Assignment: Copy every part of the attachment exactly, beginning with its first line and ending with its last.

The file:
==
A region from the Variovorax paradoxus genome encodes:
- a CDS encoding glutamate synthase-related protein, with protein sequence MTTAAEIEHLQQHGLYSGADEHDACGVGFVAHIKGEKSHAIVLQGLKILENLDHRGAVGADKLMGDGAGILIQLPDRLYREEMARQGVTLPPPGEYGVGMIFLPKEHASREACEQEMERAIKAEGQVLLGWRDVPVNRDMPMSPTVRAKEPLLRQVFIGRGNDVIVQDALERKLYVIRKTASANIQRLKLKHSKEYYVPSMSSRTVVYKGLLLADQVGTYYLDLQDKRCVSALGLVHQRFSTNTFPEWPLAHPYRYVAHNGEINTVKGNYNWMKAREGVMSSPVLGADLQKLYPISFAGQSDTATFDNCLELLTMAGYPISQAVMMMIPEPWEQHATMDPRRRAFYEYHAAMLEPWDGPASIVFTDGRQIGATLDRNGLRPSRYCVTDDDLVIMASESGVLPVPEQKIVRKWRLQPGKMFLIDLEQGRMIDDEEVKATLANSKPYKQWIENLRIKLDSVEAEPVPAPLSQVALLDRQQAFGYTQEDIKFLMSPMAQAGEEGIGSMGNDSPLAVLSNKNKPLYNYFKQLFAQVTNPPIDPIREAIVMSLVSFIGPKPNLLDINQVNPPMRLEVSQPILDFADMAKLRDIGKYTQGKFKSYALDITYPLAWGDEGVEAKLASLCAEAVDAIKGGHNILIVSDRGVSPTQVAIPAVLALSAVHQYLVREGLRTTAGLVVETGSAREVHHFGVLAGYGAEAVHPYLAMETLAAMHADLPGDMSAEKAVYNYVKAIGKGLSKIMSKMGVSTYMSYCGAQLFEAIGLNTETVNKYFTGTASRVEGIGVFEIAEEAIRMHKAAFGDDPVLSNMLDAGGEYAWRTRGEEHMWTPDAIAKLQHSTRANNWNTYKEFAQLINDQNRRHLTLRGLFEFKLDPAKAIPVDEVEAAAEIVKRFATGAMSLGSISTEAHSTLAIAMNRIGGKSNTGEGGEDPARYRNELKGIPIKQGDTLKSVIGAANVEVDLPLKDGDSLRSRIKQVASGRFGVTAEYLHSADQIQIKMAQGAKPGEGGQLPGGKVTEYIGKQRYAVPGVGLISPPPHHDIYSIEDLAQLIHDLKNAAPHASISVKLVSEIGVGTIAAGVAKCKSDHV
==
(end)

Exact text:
A region from the Variovorax paradoxus genome encodes:
- a CDS encoding glutamate synthase-related protein, with protein sequence MTTAAEIEHLQQHGLYSGADEHDACGVGFVAHIKGEKSHAIVLQGLKILENLDHRGAVGADKLMGDGAGILIQLPDRLYREEMARQGVTLPPPGEYGVGMIFLPKEHASREACEQEMERAIKAEGQVLLGWRDVPVNRDMPMSPTVRAKEPLLRQVFIGRGNDVIVQDALERKLYVIRKTASANIQRLKLKHSKEYYVPSMSSRTVVYKGLLLADQVGTYYLDLQDKRCVSALGLVHQRFSTNTFPEWPLAHPYRYVAHNGEINTVKGNYNWMKAREGVMSSPVLGADLQKLYPISFAGQSDTATFDNCLELLTMAGYPISQAVMMMIPEPWEQHATMDPRRRAFYEYHAAMLEPWDGPASIVFTDGRQIGATLDRNGLRPSRYCVTDDDLVIMASESGVLPVPEQKIVRKWRLQPGKMFLIDLEQGRMIDDEEVKATLANSKPYKQWIENLRIKLDSVEAEPVPAPLSQVALLDRQQAFGYTQEDIKFLMSPMAQAGEEGIGSMGNDSPLAVLSNKNKPLYNYFKQLFAQVTNPPIDPIREAIVMSLVSFIGPKPNLLDINQVNPPMRLEVSQPILDFADMAKLRDIGKYTQGKFKSYALDITYPLAWGDEGVEAKLASLCAEAVDAIKGGHNILIVSDRGVSPTQVAIPAVLALSAVHQYLVREGLRTTAGLVVETGSAREVHHFGVLAGYGAEAVHPYLAMETLAAMHADLPGDMSAEKAVYNYVKAIGKGLSKIMSKMGVSTYMSYCGAQLFEAIGLNTETVNKYFTGTASRVEGIGVFEIAEEAIRMHKAAFGDDPVLSNMLDAGGEYAWRTRGEEHMWTPDAIAKLQHSTRANNWNTYKEFAQLINDQNRRHLTLRGLFEFKLDPAKAIPVDEVEAAAEIVKRFATGAMSLGSISTEAHSTLAIAMNRIGGKSNTGEGGEDPARYRNELKGIPIKQGDTLKSVIGAANVEVDLPLKDGDSLRSRIKQVASGRFGVTAEYLHSADQIQIKMAQGAKPGEGGQLPGGKVTEYIGKQRYAVPGVGLISPPPHHDIYSIEDLAQLIHDLKNAAPHASISVKLVSEIGVGTIAAGVAKCKSDHV